Recently, the transition to free market systems in many formerly socialist countries in Eastern Europe has led the leaders of North Korea to reevaluate the prospects for a socialist regime. Economic reforms in North Korea would change its urban growth and regional development to be more compatible with the current global economy. In this circumstance, understanding the relationship between urban changes and regional balance in North Korea is important for forecasting how North Korean urban and regional development would proceed. This article examines this relationship, testing regional balance through analyzing urban changes at the State, province, and city level from 1945 to the present. Information about population at these three levels is used to test the degree of regional balance in North Korea. At each level these tests prove that urban changes did not lead to the balanced development of regions. Instead, most of the population increase and industrial development have occurred in the vicinity of Pyongyang, while the other regions have experienced slower growth or even reduced levels of development.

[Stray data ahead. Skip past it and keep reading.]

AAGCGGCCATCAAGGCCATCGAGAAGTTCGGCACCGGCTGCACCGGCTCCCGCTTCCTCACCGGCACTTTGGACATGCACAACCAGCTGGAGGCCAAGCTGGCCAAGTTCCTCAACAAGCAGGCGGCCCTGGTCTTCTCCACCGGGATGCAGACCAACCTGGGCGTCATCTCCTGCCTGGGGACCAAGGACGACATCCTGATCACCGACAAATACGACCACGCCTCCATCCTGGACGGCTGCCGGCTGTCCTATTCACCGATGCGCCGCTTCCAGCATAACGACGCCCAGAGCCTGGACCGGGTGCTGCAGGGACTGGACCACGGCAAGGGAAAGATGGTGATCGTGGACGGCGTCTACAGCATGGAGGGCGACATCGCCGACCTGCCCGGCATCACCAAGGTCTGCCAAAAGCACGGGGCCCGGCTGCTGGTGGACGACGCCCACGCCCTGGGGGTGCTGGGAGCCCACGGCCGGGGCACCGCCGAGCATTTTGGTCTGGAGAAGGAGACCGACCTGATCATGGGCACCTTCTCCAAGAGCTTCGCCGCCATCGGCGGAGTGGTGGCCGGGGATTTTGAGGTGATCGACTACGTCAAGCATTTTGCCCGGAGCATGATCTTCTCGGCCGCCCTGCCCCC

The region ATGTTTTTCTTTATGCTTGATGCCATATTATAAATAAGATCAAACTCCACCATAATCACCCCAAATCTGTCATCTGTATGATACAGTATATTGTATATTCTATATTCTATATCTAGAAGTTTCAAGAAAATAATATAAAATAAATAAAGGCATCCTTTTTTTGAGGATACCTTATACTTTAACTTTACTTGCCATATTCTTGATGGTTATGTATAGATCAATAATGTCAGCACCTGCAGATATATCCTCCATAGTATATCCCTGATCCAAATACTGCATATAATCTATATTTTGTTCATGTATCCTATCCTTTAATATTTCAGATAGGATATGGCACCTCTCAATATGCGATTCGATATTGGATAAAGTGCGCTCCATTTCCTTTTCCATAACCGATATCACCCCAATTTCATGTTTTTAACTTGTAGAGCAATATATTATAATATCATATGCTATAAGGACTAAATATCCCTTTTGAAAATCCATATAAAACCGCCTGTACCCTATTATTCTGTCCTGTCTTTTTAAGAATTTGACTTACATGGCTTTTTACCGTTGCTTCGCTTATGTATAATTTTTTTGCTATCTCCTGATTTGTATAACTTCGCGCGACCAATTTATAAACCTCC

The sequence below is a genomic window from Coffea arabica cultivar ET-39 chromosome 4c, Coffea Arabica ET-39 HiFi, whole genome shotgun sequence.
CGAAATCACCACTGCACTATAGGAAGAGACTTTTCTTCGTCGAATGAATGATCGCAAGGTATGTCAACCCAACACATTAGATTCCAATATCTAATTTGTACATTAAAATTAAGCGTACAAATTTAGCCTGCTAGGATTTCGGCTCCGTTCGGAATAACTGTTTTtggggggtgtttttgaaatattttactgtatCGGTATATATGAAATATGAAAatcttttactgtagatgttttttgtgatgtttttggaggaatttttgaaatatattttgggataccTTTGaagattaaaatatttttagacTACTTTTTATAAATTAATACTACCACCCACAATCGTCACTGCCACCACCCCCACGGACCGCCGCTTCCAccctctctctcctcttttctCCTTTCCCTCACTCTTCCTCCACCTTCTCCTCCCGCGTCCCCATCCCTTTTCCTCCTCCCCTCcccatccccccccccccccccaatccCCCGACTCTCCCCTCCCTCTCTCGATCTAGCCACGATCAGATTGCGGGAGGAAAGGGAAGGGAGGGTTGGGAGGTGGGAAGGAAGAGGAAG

Available at: http://works.bepress.com/sy_adler/14/